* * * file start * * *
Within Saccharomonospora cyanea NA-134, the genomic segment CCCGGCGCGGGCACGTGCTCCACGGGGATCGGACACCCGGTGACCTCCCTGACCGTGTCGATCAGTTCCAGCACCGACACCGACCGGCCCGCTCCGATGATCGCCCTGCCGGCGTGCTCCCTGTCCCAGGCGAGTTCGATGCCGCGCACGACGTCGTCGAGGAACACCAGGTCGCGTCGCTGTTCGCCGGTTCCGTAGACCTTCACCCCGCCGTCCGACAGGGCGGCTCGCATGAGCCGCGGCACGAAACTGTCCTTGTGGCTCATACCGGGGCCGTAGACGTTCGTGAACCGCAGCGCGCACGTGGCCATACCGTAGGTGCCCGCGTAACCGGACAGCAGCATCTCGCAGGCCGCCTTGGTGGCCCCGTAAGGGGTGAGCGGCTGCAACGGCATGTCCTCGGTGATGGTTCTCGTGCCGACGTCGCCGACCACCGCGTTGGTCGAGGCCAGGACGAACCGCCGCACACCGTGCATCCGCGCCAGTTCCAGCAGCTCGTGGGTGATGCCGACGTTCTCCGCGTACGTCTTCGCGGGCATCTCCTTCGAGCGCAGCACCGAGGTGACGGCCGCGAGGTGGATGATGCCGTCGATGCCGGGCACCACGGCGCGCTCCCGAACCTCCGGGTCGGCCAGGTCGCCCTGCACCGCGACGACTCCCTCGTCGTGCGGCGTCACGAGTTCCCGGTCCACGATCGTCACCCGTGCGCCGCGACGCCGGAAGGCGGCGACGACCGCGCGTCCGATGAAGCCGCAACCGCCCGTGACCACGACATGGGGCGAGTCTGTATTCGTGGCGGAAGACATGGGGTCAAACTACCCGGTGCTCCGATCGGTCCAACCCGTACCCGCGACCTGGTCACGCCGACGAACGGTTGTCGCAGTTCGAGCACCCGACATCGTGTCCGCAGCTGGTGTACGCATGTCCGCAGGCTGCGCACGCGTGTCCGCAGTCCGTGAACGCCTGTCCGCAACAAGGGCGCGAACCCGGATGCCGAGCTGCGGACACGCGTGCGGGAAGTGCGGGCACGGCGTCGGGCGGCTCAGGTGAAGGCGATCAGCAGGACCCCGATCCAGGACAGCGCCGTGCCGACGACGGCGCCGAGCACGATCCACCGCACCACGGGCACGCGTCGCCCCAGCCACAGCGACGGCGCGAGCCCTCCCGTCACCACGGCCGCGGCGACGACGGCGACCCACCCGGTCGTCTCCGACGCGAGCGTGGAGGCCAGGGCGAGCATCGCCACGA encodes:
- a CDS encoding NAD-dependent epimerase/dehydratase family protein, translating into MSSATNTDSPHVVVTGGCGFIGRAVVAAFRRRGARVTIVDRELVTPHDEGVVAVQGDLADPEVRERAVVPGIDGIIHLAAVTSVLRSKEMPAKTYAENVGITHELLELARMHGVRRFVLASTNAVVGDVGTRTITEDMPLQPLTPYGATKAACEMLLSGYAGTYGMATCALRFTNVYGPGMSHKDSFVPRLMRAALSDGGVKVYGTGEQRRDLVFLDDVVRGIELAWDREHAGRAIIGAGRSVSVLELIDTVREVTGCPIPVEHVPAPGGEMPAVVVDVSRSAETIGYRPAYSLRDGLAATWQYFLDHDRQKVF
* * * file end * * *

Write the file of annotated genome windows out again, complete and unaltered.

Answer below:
Within Saccharomonospora cyanea NA-134, the genomic segment CCCGGCGCGGGCACGTGCTCCACGGGGATCGGACACCCGGTGACCTCCCTGACCGTGTCGATCAGTTCCAGCACCGACACCGACCGGCCCGCTCCGATGATCGCCCTGCCGGCGTGCTCCCTGTCCCAGGCGAGTTCGATGCCGCGCACGACGTCGTCGAGGAACACCAGGTCGCGTCGCTGTTCGCCGGTTCCGTAGACCTTCACCCCGCCGTCCGACAGGGCGGCTCGCATGAGCCGCGGCACGAAACTGTCCTTGTGGCTCATACCGGGGCCGTAGACGTTCGTGAACCGCAGCGCGCACGTGGCCATACCGTAGGTGCCCGCGTAACCGGACAGCAGCATCTCGCAGGCCGCCTTGGTGGCCCCGTAAGGGGTGAGCGGCTGCAACGGCATGTCCTCGGTGATGGTTCTCGTGCCGACGTCGCCGACCACCGCGTTGGTCGAGGCCAGGACGAACCGCCGCACACCGTGCATCCGCGCCAGTTCCAGCAGCTCGTGGGTGATGCCGACGTTCTCCGCGTACGTCTTCGCGGGCATCTCCTTCGAGCGCAGCACCGAGGTGACGGCCGCGAGGTGGATGATGCCGTCGATGCCGGGCACCACGGCGCGCTCCCGAACCTCCGGGTCGGCCAGGTCGCCCTGCACCGCGACGACTCCCTCGTCGTGCGGCGTCACGAGTTCCCGGTCCACGATCGTCACCCGTGCGCCGCGACGCCGGAAGGCGGCGACGACCGCGCGTCCGATGAAGCCGCAACCGCCCGTGACCACGACATGGGGCGAGTCTGTATTCGTGGCGGAAGACATGGGGTCAAACTACCCGGTGCTCCGATCGGTCCAACCCGTACCCGCGACCTGGTCACGCCGACGAACGGTTGTCGCAGTTCGAGCACCCGACATCGTGTCCGCAGCTGGTGTACGCATGTCCGCAGGCTGCGCACGCGTGTCCGCAGTCCGTGAACGCCTGTCCGCAACAAGGGCGCGAACCCGGATGCCGAGCTGCGGACACGCGTGCGGGAAGTGCGGGCACGGCGTCGGGCGGCTCAGGTGAAGGCGATCAGCAGGACCCCGATCCAGGACAGCGCCGTGCCGACGACGGCGCCGAGCACGATCCACCGCACCACGGGCACGCGTCGCCCCAGCCACAGCGACGGCGCGAGCCCTCCCGTCACCACGGCCGCGGCGACGACGGCGACCCACCCGGTCGTCTCCGACGCGAGCGTGGAGGCCAGGGCGAGCATCGCCACGA encodes:
- a CDS encoding NAD-dependent epimerase/dehydratase family protein, translating into MSSATNTDSPHVVVTGGCGFIGRAVVAAFRRRGARVTIVDRELVTPHDEGVVAVQGDLADPEVRERAVVPGIDGIIHLAAVTSVLRSKEMPAKTYAENVGITHELLELARMHGVRRFVLASTNAVVGDVGTRTITEDMPLQPLTPYGATKAACEMLLSGYAGTYGMATCALRFTNVYGPGMSHKDSFVPRLMRAALSDGGVKVYGTGEQRRDLVFLDDVVRGIELAWDREHAGRAIIGAGRSVSVLELIDTVREVTGCPIPVEHVPAPGGEMPAVVVDVSRSAETIGYRPAYSLRDGLAATWQYFLDHDRQKVF